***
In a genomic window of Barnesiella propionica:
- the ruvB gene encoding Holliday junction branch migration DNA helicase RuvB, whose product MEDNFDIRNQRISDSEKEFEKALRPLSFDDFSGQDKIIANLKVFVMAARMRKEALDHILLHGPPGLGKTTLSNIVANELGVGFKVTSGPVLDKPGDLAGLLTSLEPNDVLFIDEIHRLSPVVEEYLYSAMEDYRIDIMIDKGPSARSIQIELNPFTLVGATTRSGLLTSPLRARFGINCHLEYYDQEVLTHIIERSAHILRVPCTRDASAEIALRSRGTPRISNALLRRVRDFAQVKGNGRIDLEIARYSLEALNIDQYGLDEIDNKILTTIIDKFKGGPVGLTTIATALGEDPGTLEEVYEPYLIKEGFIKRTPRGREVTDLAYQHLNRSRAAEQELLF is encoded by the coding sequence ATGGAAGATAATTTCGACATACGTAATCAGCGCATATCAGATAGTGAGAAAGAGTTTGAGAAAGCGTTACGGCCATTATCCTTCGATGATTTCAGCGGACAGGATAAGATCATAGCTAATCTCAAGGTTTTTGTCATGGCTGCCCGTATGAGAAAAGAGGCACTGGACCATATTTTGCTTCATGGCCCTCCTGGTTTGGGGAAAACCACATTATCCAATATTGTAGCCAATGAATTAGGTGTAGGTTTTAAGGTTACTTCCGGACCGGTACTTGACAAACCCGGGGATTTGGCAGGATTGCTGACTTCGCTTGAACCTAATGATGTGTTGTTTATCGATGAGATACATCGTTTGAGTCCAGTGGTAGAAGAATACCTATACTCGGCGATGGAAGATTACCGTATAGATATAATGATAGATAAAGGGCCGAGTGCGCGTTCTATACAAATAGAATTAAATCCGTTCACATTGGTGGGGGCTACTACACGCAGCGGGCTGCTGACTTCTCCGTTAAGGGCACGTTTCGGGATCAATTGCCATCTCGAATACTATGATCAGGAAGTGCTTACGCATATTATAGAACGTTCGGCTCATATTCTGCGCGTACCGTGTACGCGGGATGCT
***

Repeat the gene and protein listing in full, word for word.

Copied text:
In a genomic window of Barnesiella propionica:
- the ruvB gene encoding Holliday junction branch migration DNA helicase RuvB, whose product MEDNFDIRNQRISDSEKEFEKALRPLSFDDFSGQDKIIANLKVFVMAARMRKEALDHILLHGPPGLGKTTLSNIVANELGVGFKVTSGPVLDKPGDLAGLLTSLEPNDVLFIDEIHRLSPVVEEYLYSAMEDYRIDIMIDKGPSARSIQIELNPFTLVGATTRSGLLTSPLRARFGINCHLEYYDQEVLTHIIERSAHILRVPCTRDASAEIALRSRGTPRISNALLRRVRDFAQVKGNGRIDLEIARYSLEALNIDQYGLDEIDNKILTTIIDKFKGGPVGLTTIATALGEDPGTLEEVYEPYLIKEGFIKRTPRGREVTDLAYQHLNRSRAAEQELLF is encoded by the coding sequence ATGGAAGATAATTTCGACATACGTAATCAGCGCATATCAGATAGTGAGAAAGAGTTTGAGAAAGCGTTACGGCCATTATCCTTCGATGATTTCAGCGGACAGGATAAGATCATAGCTAATCTCAAGGTTTTTGTCATGGCTGCCCGTATGAGAAAAGAGGCACTGGACCATATTTTGCTTCATGGCCCTCCTGGTTTGGGGAAAACCACATTATCCAATATTGTAGCCAATGAATTAGGTGTAGGTTTTAAGGTTACTTCCGGACCGGTACTTGACAAACCCGGGGATTTGGCAGGATTGCTGACTTCGCTTGAACCTAATGATGTGTTGTTTATCGATGAGATACATCGTTTGAGTCCAGTGGTAGAAGAATACCTATACTCGGCGATGGAAGATTACCGTATAGATATAATGATAGATAAAGGGCCGAGTGCGCGTTCTATACAAATAGAATTAAATCCGTTCACATTGGTGGGGGCTACTACACGCAGCGGGCTGCTGACTTCTCCGTTAAGGGCACGTTTCGGGATCAATTGCCATCTCGAATACTATGATCAGGAAGTGCTTACGCATATTATAGAACGTTCGGCTCATATTCTGCGCGTACCGTGTACGCGGGATGCT